Food halls latest trend in mixed-use developments, experts say

As developers of high-end mixed-use buildings look for ways to offer unique dining options to their residents, many are now turning to food halls as a key element in their retail mix.

"As we right-size retail now, chef-driven food halls work because people want to live locally," Bayer Properties CEO Jeffrey Bayer said. "They don't want chain restaurants."

Bayer joined Cooper Carry principal David Kitchens and Coventry Development Corp. Executive VP Keith Simon at the National Association of Real Estate Editors (NAREE) conference in Denver, June 14-17, to discuss new trends in mixed-use and transit-oriented design. 

Food halls -- think East End Market in Audubon Park -- are flex-commercial spaces with a highly curated mix of specialty food vendors.

"It has to be authentic," Bayer told GrowthSpotter. His firm introduced food halls in urban mixed-use projects in Lexington, Kentucky and Birmingham, Alabama.

"We wanted to offer Ethiopian, Vietnamese – cuisines that aren’t readily available in the market," he said. "There’s no Ethiopian restaurant in Birmingham, so I went to Atlanta to find the best Ethiopian vendor I could find and get him to relocate."

That kind of variety appeals to Baby Boomers and Millennials, and the food halls actually serve as incubators for the local restaurant industry, he said. 

"The people who are living in these facilities want this experience," Bayer said. "If you want to remain true to that, sometimes you have to say no. We had a chance to bring in Cheesecake Factory, and I had to say no. They went in across the street at the mall, and it almost killed me. But in the end, it was the right call."

The concept is already being adapted for suburban mixed-use districts by developers, like Tavistock Development, which has its own restaurant group to place new dining concepts in its town centers.

The panel also touched on elements of success for mixed-use development in large-scale master-planned communities. Orlando has its share of established communities, such as Celebration and Baldwin Park. The bulk of undeveloped land in Osceola County's urban growth boundary -- including Sunbridge and the East Lake Toho corridor -- is designated for future mixed-use.

Coventry specializes in creating walkable communities in large greenfields. Springwoods Village, a 2,000-acre master planned community northwest of Houston, is anchored by a new global headquarters for Exxon Mobil, a hospital and a Hewlett Packard campus.

Simon said Coventry's projects are thriving because the ownership group had the patience to wait until they had attracted a major jobs engine before starting the residential development. 

"That's almost unheard of in the U.S.," he said. "Our owners are Europeans. They purchased some of these assets 35 to 50 years ago."

At Springwoods Village, the 60-acre urban center will include 4 million square feet of office space, several hotels, 2,500 residential units and 500,000 square feet of commercial.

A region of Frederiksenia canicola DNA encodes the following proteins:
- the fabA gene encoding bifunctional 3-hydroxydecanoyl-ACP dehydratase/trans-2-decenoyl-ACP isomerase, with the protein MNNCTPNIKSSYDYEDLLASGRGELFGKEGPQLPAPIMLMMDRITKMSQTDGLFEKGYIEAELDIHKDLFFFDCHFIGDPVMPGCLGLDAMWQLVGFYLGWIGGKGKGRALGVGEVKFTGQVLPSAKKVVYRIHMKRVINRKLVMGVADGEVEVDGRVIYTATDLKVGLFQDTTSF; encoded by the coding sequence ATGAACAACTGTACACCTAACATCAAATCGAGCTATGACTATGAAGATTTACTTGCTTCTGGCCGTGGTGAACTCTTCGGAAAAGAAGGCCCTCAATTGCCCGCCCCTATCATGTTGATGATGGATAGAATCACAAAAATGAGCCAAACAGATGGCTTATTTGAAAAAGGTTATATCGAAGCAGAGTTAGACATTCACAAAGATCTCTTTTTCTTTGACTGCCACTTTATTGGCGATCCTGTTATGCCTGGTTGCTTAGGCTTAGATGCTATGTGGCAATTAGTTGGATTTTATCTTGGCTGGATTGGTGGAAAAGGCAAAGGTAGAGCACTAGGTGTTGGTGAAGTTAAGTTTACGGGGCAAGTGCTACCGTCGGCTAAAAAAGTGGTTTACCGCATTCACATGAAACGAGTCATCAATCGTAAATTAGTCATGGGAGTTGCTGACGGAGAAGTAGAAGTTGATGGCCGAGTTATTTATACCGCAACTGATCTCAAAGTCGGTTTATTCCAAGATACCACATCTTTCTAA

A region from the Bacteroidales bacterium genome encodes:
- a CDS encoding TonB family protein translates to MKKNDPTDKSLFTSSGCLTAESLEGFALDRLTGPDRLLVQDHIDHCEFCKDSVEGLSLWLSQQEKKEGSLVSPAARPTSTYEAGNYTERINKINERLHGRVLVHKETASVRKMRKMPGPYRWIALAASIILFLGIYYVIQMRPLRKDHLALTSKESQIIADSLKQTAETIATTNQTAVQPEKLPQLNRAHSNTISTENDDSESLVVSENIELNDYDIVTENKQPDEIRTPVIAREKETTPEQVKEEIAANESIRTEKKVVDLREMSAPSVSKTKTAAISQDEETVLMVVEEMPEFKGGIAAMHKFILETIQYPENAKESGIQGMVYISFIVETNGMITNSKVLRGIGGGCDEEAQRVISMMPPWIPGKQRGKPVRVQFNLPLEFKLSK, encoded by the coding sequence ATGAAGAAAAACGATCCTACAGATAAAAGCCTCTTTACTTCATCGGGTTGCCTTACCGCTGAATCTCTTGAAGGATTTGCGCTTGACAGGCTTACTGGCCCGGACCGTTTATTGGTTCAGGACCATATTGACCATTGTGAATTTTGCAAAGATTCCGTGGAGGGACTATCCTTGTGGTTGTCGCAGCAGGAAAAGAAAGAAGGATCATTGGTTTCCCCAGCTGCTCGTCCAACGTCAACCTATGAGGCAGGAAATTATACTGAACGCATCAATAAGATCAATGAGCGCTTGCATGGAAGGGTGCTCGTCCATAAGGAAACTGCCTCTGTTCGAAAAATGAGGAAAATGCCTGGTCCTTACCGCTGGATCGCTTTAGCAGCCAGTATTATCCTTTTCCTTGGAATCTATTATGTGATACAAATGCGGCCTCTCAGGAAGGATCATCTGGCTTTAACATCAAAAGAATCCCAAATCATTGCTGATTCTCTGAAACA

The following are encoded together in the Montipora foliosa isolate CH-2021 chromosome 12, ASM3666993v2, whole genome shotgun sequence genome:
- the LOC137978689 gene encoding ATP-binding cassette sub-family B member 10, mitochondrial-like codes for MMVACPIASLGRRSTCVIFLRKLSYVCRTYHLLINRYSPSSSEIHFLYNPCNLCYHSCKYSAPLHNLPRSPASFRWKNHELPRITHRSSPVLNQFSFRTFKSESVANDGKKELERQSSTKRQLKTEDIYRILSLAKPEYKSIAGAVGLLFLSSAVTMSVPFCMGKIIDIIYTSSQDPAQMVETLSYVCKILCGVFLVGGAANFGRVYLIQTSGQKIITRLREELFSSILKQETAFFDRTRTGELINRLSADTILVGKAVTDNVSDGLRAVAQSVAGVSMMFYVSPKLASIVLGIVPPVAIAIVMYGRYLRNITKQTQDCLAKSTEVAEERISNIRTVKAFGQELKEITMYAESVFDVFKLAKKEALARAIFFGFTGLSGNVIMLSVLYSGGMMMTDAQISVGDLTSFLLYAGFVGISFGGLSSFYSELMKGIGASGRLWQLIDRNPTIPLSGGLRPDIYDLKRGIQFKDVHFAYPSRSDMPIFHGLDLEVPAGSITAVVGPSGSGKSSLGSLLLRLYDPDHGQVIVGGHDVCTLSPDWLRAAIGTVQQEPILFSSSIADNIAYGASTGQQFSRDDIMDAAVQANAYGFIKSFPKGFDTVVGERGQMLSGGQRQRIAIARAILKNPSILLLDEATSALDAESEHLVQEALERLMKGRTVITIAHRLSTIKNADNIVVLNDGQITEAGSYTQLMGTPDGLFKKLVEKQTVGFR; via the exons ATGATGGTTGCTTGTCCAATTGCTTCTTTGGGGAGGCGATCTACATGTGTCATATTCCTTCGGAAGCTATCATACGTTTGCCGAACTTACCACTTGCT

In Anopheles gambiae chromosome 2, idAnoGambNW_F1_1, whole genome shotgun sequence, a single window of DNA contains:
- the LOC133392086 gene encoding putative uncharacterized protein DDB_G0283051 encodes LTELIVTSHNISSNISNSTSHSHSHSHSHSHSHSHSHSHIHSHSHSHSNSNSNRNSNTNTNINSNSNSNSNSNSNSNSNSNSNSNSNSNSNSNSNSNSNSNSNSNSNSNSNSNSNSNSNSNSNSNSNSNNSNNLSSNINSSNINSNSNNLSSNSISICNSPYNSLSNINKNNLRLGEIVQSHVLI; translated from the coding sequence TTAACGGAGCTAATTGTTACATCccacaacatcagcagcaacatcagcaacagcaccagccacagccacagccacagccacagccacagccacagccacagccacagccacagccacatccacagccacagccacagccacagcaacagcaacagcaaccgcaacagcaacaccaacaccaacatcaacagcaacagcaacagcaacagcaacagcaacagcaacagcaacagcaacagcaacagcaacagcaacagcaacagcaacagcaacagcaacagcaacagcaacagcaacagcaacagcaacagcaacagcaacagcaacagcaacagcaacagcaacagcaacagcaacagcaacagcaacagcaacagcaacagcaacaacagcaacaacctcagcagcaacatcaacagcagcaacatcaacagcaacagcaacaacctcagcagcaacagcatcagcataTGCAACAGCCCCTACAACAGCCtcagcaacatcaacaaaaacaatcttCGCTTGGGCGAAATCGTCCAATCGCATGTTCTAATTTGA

"This kind of community creates a competitive advantage for employers," Simon said.

It's exactly the kind of strategy Osceola County employed when it invested $70 million to build the Florida Advanced Manufacturing Research Center at NeoCity, a 500-acre mixed-use community that will combine a high-tech research park with office, hotel, retail and residential development. 

Cooper Carry's Kitchens said the SunRail extension will be another catalyst for more intense mixed-use development around the new stations.

"To me, transit stations are the new interchanges," he said. "TOD is becoming a driving force that attracts office users and residential, as well as retail."

Those uses are already starting to materialize around the new Tupperware station, aided largely because the corporation controls all of the property in the station area. 

Creating a cohesive development plan for the Poinciana Station is more of a challenge because that area was originally approved as an industrial park, and many of the large undeveloped tracts still have vested rights for industrial use.

Osceola County's Development Review Committee this month approved a plan for AV Homes to convert an 82-acre tract from industrial to a mix of residential office and neighborhood commercial uses. 

"The biggest challenge when introducing new public transit is planning around the terminus station," Kitchens said. "We dealt with that in Prince George’s County – it was the last station on the line. Often times, those areas have the wrong zoning to do TOD design."

Kitchens said in cases like Poinciana, the local government would be well advised to initiate a rezoning that creates incentives for TOD.

"Vested rights can be protected – you can do industrial in mixed use," he said. "But the county would incentivize residential and commercial over industrial."

Have a tip about Central Florida development? Contact me at lkinsler@GrowthSpotter.com or (407)420-6261, or tweet me at @LKinslerOGrowth. Follow GrowthSpotter on Facebook, Twitter and LinkedIn.

Copyright © 2017, GrowthSpotter
90°